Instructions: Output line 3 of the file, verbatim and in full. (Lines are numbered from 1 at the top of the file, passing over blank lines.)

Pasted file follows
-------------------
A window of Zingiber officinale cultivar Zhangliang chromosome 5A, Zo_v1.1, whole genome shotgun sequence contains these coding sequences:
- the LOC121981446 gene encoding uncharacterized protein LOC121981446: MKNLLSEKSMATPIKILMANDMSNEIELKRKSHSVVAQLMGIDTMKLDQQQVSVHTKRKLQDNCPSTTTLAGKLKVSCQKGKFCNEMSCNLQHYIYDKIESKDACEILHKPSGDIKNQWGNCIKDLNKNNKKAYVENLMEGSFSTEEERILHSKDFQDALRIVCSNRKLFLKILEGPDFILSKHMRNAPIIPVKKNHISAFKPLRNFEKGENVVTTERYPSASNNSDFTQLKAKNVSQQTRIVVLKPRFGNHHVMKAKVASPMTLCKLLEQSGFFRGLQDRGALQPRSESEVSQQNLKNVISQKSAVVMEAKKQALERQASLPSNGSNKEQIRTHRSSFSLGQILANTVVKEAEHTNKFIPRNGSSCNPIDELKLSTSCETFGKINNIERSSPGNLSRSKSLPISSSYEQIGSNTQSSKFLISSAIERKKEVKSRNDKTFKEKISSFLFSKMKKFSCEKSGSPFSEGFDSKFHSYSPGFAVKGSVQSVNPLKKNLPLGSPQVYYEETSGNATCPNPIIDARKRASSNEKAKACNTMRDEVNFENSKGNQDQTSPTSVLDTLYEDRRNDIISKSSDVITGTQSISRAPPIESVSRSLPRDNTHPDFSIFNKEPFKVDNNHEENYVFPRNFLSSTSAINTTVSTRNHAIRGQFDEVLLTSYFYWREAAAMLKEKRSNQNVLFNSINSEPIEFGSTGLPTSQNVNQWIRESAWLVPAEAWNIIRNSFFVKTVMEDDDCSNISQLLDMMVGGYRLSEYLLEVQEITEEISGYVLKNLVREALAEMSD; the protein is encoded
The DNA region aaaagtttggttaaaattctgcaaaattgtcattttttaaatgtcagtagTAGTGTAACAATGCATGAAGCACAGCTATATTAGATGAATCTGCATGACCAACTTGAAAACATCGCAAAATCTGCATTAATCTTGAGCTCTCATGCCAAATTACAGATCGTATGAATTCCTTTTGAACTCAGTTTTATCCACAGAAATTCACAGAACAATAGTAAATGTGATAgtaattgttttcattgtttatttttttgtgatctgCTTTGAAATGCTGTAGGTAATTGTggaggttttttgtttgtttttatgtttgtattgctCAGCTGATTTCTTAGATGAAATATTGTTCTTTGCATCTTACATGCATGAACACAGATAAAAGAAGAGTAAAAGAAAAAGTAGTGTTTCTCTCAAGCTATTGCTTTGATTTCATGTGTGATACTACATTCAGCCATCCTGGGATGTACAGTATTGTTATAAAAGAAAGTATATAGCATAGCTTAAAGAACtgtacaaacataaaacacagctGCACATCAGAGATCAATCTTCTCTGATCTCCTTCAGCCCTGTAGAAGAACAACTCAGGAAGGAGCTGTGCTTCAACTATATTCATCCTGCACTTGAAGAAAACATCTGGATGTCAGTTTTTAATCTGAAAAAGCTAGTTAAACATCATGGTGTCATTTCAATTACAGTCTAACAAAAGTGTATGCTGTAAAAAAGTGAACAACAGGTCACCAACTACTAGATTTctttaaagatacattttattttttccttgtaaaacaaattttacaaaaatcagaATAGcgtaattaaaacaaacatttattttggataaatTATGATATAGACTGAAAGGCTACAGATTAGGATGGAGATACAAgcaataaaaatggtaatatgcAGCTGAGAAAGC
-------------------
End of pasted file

The DNA region aaaagtttggttaaaattctgcaaaattgtcattttttaaatgtcagtagTAGTGTAACAATGCATGAAGCACAGCTATATTAGATGAATCTGCATGACCAACTTGAAAACATCGCAAAATCTGCATTAATCTTGAGCTCTCATGCCAAATTACAGATCGTATGAATTCCTTTTGAACTCAGTTTTATCCACAGAAATTCACAGAACAATAGTAAATGTGATAgtaattgttttcattgtttatttttttgtgatctgCTTTGAAATGCTGTAGGTAATTGTggaggttttttgtttgtttttatgtttgtattgctCAGCTGATTTCTTAGATGAAATATTGTTCTTTGCATCTTACATGCATGAACACAGATAAAAGAAGAGTAAAAGAAAAAGTAGTGTTTCTCTCAAGCTATTGCTTTGATTTCATGTGTGATACTACATTCAGCCATCCTGGGATGTACAGTATTGTTATAAAAGAAAGTATATAGCATAGCTTAAAGAACtgtacaaacataaaacacagctGCACATCAGAGATCAATCTTCTCTGATCTCCTTCAGCCCTGTAGAAGAACAACTCAGGAAGGAGCTGTGCTTCAACTATATTCATCCTGCACTTGAAGAAAACATCTGGATGTCAGTTTTTAATCTGAAAAAGCTAGTTAAACATCATGGTGTCATTTCAATTACAGTCTAACAAAAGTGTATGCTGTAAAAAAGTGAACAACAGGTCACCAACTACTAGATTTctttaaagatacattttattttttccttgtaaaacaaattttacaaaaatcagaATAGcgtaattaaaacaaacatttattttggataaatTATGATATAGACTGAAAGGCTACAGATTAGGATGGAGATACAAgcaataaaaatggtaatatgcAGCTGAGAAAGC